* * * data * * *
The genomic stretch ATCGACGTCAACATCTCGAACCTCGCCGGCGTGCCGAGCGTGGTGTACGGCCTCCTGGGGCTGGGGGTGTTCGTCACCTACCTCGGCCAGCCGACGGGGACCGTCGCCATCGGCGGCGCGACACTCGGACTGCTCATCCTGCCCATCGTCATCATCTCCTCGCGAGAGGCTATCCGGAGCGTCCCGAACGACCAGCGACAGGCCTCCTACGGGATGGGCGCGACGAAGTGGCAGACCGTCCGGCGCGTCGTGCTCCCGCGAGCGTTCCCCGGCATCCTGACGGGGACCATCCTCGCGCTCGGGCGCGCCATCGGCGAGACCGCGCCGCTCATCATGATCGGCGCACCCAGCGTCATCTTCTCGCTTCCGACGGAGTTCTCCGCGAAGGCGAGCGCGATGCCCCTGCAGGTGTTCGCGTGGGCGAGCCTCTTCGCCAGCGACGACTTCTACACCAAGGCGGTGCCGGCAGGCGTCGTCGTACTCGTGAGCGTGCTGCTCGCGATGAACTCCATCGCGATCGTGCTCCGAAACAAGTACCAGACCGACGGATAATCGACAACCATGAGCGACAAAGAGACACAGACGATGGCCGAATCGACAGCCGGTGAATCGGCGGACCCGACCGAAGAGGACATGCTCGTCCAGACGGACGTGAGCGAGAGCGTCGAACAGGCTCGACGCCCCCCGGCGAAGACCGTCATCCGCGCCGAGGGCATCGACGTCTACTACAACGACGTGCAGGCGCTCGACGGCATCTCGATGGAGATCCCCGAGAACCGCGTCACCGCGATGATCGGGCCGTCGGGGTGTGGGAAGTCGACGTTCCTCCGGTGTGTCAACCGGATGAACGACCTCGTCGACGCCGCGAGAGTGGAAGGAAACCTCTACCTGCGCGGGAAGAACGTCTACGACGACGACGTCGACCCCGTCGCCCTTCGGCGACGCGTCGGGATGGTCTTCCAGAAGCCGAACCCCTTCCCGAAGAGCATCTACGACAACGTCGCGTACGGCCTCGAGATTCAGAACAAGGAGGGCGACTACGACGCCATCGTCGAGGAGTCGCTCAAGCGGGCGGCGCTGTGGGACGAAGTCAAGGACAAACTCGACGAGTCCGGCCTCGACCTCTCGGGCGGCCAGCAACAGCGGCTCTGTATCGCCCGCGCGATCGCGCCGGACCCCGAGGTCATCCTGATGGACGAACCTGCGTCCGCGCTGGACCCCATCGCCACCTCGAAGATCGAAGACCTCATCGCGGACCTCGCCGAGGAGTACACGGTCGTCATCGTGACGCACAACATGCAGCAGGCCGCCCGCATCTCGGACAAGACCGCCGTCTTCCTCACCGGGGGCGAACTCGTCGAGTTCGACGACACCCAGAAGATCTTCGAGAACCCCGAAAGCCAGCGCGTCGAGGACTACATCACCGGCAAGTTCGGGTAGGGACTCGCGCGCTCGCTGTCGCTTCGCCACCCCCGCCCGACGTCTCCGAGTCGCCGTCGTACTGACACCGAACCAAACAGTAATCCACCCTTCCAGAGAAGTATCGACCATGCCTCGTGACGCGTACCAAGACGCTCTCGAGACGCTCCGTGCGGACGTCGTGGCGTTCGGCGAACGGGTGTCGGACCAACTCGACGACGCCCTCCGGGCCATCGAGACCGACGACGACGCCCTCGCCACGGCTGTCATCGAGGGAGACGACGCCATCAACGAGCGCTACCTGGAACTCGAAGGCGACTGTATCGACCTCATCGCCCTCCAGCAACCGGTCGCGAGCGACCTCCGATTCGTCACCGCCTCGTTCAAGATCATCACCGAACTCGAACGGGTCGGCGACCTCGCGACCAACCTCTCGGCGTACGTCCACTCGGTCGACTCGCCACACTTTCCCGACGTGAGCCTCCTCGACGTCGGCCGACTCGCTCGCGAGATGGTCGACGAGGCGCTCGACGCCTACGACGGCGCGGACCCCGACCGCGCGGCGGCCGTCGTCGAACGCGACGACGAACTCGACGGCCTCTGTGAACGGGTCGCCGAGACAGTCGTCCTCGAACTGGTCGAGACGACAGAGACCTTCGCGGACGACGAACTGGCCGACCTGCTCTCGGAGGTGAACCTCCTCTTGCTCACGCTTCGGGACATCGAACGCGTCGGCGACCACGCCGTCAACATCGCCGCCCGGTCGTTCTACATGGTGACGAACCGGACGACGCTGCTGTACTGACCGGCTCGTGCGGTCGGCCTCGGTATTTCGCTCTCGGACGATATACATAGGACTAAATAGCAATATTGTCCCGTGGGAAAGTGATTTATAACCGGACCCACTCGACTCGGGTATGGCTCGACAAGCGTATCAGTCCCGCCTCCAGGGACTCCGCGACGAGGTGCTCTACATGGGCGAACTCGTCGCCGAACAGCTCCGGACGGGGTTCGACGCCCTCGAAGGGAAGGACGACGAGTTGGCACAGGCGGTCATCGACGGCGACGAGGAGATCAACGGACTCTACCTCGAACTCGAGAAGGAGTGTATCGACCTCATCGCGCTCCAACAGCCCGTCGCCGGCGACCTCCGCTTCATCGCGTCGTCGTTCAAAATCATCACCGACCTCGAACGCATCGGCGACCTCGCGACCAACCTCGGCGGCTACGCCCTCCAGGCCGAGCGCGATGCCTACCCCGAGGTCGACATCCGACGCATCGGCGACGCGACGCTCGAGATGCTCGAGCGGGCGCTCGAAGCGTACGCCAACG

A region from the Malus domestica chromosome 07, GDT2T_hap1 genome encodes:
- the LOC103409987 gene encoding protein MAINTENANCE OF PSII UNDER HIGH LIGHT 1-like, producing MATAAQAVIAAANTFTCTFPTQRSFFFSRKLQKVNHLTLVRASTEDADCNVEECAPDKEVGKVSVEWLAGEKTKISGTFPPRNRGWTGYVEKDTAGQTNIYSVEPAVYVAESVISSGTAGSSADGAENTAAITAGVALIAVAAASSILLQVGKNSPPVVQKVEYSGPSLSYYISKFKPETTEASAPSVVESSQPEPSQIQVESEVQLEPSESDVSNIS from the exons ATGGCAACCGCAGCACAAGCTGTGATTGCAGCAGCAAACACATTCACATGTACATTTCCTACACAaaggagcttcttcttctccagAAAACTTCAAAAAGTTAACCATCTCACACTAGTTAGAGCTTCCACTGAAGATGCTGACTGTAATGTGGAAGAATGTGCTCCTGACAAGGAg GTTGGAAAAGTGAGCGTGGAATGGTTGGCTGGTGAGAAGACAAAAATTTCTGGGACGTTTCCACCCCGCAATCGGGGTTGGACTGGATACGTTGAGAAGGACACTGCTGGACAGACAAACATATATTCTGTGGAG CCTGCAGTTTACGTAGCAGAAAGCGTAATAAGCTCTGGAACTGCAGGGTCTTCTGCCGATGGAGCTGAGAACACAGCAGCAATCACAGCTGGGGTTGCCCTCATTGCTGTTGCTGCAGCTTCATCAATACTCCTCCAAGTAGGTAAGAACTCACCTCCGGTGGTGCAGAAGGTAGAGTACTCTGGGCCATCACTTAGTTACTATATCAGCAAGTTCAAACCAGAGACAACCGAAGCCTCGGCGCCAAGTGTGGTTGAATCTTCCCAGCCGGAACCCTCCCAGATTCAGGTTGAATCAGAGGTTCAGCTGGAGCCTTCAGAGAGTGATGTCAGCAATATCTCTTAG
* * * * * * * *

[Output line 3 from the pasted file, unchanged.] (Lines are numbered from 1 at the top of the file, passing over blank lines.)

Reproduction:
- the LOC103409987 gene encoding protein MAINTENANCE OF PSII UNDER HIGH LIGHT 1-like, producing MATAAQAVIAAANTFTCTFPTQRSFFFSRKLQKVNHLTLVRASTEDADCNVEECAPDKEVGKVSVEWLAGEKTKISGTFPPRNRGWTGYVEKDTAGQTNIYSVEPAVYVAESVISSGTAGSSADGAENTAAITAGVALIAVAAASSILLQVGKNSPPVVQKVEYSGPSLSYYISKFKPETTEASAPSVVESSQPEPSQIQVESEVQLEPSESDVSNIS from the exons ATGGCAACCGCAGCACAAGCTGTGATTGCAGCAGCAAACACATTCACATGTACATTTCCTACACAaaggagcttcttcttctccagAAAACTTCAAAAAGTTAACCATCTCACACTAGTTAGAGCTTCCACTGAAGATGCTGACTGTAATGTGGAAGAATGTGCTCCTGACAAGGAg GTTGGAAAAGTGAGCGTGGAATGGTTGGCTGGTGAGAAGACAAAAATTTCTGGGACGTTTCCACCCCGCAATCGGGGTTGGACTGGATACGTTGAGAAGGACACTGCTGGACAGACAAACATATATTCTGTGGAG CCTGCAGTTTACGTAGCAGAAAGCGTAATAAGCTCTGGAACTGCAGGGTCTTCTGCCGATGGAGCTGAGAACACAGCAGCAATCACAGCTGGGGTTGCCCTCATTGCTGTTGCTGCAGCTTCATCAATACTCCTCCAAGTAGGTAAGAACTCACCTCCGGTGGTGCAGAAGGTAGAGTACTCTGGGCCATCACTTAGTTACTATATCAGCAAGTTCAAACCAGAGACAACCGAAGCCTCGGCGCCAAGTGTGGTTGAATCTTCCCAGCCGGAACCCTCCCAGATTCAGGTTGAATCAGAGGTTCAGCTGGAGCCTTCAGAGAGTGATGTCAGCAATATCTCTTAG